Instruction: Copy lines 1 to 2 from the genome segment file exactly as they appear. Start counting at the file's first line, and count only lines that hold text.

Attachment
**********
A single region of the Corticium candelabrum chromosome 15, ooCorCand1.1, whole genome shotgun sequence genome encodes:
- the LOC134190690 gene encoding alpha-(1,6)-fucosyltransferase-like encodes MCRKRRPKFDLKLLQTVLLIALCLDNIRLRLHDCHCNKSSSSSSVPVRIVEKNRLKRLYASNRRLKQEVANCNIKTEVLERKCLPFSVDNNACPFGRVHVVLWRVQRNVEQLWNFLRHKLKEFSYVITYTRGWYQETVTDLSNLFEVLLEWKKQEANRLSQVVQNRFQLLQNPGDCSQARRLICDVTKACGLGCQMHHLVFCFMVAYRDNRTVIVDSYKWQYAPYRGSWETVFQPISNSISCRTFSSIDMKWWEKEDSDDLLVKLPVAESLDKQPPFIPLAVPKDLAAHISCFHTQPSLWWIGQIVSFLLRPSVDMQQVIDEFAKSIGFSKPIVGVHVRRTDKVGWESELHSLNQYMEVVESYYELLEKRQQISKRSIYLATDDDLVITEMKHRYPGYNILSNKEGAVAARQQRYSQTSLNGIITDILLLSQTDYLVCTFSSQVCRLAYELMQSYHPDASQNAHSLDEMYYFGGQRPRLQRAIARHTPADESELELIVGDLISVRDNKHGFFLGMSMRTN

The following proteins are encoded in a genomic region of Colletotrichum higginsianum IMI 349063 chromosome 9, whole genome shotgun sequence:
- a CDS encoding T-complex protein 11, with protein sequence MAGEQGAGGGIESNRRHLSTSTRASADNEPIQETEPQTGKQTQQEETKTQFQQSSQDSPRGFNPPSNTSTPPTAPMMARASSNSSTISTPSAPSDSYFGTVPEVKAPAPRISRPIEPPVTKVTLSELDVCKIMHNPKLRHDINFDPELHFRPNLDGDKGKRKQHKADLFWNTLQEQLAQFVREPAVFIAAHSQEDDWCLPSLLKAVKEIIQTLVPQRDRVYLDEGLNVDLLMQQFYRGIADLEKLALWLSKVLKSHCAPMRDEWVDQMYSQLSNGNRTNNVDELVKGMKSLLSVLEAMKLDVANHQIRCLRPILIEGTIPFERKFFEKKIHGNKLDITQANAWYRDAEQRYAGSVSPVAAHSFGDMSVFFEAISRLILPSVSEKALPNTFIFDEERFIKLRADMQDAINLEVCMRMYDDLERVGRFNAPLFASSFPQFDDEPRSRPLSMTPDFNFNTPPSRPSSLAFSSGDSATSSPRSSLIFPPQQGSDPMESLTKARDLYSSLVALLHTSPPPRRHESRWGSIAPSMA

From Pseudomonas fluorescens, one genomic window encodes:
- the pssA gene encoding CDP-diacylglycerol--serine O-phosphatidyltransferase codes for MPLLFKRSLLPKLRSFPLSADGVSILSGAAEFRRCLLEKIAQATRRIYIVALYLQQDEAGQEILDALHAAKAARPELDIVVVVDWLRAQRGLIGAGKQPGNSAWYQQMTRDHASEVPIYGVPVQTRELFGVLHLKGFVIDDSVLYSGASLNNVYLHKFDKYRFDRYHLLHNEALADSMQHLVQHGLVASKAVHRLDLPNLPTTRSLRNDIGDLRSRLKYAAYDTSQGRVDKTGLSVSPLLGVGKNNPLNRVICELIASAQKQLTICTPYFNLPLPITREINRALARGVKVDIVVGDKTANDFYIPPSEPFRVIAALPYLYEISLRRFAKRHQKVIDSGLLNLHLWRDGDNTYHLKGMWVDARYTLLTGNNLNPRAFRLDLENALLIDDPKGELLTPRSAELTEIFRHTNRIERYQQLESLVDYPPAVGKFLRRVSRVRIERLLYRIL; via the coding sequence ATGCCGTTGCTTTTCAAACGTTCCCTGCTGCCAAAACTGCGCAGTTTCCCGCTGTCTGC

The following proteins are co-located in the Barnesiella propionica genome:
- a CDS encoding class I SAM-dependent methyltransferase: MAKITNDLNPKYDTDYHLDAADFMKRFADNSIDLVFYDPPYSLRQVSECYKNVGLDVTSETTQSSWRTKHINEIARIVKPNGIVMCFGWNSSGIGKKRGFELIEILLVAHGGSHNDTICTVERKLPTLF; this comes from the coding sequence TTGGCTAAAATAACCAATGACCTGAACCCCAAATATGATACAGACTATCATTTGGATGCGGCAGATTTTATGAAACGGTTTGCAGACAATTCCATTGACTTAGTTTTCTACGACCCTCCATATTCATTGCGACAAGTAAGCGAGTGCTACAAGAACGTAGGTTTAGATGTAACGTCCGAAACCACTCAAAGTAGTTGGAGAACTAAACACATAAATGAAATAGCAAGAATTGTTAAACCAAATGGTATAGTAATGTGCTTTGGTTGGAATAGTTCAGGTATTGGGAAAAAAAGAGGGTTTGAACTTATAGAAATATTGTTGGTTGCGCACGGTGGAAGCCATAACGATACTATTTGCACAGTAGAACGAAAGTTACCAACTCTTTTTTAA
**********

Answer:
A single region of the Corticium candelabrum chromosome 15, ooCorCand1.1, whole genome shotgun sequence genome encodes:
- the LOC134190690 gene encoding alpha-(1,6)-fucosyltransferase-like encodes MCRKRRPKFDLKLLQTVLLIALCLDNIRLRLHDCHCNKSSSSSSVPVRIVEKNRLKRLYASNRRLKQEVANCNIKTEVLERKCLPFSVDNNACPFGRVHVVLWRVQRNVEQLWNFLRHKLKEFSYVITYTRGWYQETVTDLSNLFEVLLEWKKQEANRLSQVVQNRFQLLQNPGDCSQARRLICDVTKACGLGCQMHHLVFCFMVAYRDNRTVIVDSYKWQYAPYRGSWETVFQPISNSISCRTFSSIDMKWWEKEDSDDLLVKLPVAESLDKQPPFIPLAVPKDLAAHISCFHTQPSLWWIGQIVSFLLRPSVDMQQVIDEFAKSIGFSKPIVGVHVRRTDKVGWESELHSLNQYMEVVESYYELLEKRQQISKRSIYLATDDDLVITEMKHRYPGYNILSNKEGAVAARQQRYSQTSLNGIITDILLLSQTDYLVCTFSSQVCRLAYELMQSYHPDASQNAHSLDEMYYFGGQRPRLQRAIARHTPADESELELIVGDLISVRDNKHGFFLGMSMRTN